Part of that may be attributable to efforts by the West to sabotage Iran’s nuclear program. Makovsky cited the recent success of the Stuxnet computer worm, which apparently disrupted Iranian centrifuges necessary to enrich uranium to bomb-making capacity.

Much of the material in the leaked cables offers frank U.S. assessments of everything from the temperament of foreign leaders to the shipment of arms between foes of the United States.

In late 2009, U.S. officials told their Russian counterparts that they believed North Korea had shipped missiles to Iran capable of hitting capitals in western Europe. The Russians were skeptical, but agreed that there was evidence of increased cooperation between the two rogue nations and it posed new dangers.

The cables also track increasing concern among the United States, Israel, and Western nations that Turkish Prime Minister Recep Tayyip Erdogan is leading Turkey along a path to Islamism — and beyond the point of no return of accommodation with the West.

In Cairo, U.S. diplomats told Secretary of State Hillary Rodham Clinton that in meetings with Egyptian leaders, she should defer to Egyptian self-regard as the indispensable Arab state while acknowledging that the perception is long past its due date.

Tracking the cables that straddle the Bush and Obama administrations also demonstrates that on some matters policies have changed little, if at all.

Stuart Levey, the treasury undersecretary charged with enforcing Iran sanctions, reassured Israeli Mossad chief Meir Dagan in December 2008 that President Obama was as determined as George W. Bush to isolate Iran through sanctions. Within a few weeks, Obama would confirm the point by reappointing Levey to the job, ensuring consistency.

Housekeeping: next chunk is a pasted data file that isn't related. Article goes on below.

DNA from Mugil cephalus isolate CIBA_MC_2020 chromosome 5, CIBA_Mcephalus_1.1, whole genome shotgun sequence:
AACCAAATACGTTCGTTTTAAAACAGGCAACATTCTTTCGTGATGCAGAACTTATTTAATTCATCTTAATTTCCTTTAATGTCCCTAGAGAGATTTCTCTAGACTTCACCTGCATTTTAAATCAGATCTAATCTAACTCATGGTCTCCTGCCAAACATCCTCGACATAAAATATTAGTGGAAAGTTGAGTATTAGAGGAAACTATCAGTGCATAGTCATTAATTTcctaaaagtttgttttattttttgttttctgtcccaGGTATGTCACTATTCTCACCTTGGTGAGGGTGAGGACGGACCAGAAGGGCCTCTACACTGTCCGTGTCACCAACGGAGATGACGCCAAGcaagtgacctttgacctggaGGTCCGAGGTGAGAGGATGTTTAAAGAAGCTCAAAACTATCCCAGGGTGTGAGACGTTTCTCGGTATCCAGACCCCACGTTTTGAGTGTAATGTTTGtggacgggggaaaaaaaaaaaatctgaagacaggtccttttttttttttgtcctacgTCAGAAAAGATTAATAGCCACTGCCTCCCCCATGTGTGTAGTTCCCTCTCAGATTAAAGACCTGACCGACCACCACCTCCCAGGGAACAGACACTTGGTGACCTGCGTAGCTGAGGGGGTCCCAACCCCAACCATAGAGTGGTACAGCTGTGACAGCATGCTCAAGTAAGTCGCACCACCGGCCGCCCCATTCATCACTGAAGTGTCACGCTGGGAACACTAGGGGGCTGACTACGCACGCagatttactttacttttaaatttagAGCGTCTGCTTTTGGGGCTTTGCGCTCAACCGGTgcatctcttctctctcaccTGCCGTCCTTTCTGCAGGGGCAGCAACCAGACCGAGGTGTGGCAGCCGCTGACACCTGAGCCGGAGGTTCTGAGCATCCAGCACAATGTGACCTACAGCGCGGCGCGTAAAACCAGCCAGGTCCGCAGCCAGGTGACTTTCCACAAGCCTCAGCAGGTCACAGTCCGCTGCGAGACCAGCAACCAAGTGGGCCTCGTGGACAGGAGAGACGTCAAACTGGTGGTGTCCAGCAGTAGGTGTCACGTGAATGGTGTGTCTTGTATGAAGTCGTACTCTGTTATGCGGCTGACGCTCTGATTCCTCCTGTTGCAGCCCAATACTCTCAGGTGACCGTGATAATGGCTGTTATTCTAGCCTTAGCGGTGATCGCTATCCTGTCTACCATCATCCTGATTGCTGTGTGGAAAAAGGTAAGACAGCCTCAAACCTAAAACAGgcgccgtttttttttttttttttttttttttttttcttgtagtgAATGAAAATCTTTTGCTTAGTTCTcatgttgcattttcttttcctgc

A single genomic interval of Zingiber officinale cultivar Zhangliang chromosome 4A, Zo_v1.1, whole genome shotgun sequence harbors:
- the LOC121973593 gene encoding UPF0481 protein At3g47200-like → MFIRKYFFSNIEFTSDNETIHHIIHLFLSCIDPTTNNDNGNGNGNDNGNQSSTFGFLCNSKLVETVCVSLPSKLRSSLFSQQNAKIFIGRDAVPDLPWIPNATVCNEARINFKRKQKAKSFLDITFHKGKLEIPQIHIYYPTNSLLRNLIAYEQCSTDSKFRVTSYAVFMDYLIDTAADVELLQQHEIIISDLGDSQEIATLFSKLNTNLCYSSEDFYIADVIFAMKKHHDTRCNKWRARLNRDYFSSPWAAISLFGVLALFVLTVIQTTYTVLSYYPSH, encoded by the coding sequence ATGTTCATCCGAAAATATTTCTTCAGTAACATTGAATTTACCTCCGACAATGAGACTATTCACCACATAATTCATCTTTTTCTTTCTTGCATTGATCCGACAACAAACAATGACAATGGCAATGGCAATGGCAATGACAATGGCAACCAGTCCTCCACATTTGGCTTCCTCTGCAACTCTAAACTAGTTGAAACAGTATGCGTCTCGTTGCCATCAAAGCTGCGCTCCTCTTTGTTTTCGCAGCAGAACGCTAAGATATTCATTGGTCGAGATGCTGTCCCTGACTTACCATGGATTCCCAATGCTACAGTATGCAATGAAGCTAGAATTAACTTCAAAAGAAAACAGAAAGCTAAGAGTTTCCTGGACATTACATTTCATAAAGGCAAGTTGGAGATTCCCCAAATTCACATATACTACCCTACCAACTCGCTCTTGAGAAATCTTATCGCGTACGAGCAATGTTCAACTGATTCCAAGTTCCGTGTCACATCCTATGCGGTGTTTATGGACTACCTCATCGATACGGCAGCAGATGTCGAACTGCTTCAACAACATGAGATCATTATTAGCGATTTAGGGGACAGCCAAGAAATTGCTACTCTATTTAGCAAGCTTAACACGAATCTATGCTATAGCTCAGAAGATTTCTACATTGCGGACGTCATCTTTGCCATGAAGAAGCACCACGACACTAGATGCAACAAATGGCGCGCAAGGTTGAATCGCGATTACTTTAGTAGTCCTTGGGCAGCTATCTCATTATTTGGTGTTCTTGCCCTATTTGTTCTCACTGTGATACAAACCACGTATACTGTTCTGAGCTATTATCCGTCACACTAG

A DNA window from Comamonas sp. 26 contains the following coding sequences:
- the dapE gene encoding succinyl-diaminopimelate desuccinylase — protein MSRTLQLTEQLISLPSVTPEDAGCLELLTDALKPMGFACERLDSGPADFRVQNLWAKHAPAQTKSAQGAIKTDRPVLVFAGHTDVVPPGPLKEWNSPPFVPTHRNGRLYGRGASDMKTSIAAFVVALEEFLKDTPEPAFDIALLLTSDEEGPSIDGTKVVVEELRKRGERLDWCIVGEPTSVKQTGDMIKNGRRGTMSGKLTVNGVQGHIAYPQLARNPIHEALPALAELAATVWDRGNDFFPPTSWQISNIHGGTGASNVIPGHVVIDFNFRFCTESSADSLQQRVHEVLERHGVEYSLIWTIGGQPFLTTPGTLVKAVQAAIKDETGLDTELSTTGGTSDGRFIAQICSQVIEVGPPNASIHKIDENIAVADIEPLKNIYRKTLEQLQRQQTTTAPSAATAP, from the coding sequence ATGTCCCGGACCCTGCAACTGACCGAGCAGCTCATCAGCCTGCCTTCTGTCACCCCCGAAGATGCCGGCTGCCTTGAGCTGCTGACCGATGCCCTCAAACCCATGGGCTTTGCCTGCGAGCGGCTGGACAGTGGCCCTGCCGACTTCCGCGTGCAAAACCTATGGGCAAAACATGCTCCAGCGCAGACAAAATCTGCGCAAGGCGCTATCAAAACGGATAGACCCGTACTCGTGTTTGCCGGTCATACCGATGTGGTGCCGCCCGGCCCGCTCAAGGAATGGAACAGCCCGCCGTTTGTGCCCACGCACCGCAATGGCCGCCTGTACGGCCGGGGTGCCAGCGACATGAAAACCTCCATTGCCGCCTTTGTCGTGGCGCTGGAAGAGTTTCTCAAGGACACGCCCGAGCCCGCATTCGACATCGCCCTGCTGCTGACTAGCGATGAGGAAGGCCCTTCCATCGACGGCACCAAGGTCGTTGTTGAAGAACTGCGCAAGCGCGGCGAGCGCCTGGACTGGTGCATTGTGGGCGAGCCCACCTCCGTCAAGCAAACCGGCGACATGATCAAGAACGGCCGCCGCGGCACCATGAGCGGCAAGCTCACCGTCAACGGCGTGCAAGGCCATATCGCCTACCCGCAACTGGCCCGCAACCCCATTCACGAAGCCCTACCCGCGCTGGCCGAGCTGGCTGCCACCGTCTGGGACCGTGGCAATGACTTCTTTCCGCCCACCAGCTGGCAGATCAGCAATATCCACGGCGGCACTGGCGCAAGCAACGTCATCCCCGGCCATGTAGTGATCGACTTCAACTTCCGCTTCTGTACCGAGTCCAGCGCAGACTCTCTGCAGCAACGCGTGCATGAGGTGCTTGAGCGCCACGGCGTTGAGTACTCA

The leaks also show Iranian and Syrian duplicity. A 2008 memo, apparently from an Iranian source, details how Iran used the cover of the Iranian Red Crescent to smuggle officers into Lebanon in 2006 to assist in Hezbollah’s war against Israel. Syria apparently provided sophisticated weapons to Hezbollah within weeks of pledging to U.S. officials that it would not do so.

Some of those named in the leaks worried that their publication could inhibit frank dialogue.

U.S. Rep. Jane Harman (D-Calif.) was outraged that her private exchange with Netanyahu on Iran and Palestinian issues in a 2009 meeting became public knowledge.

“If Congress has no ability to have candid conversations with foreign leaders, we won’t have some of the critical information we need to make the judgments we need to make about countries like Iran,” she told The Daily Beast.

In condemning the leaks, Clinton said Monday that they represent policymaking only in its most nascent stages. Once the heavy hitters become involved, the policy is changed. So the content of the leaked cables is not of vital importance, she argued.

“I want to make clear that our official foreign policy is not set through these messages but here in Washington,” Clinton said. “Our policy is a matter of public record, as reflected in our statements and our actions around the world.”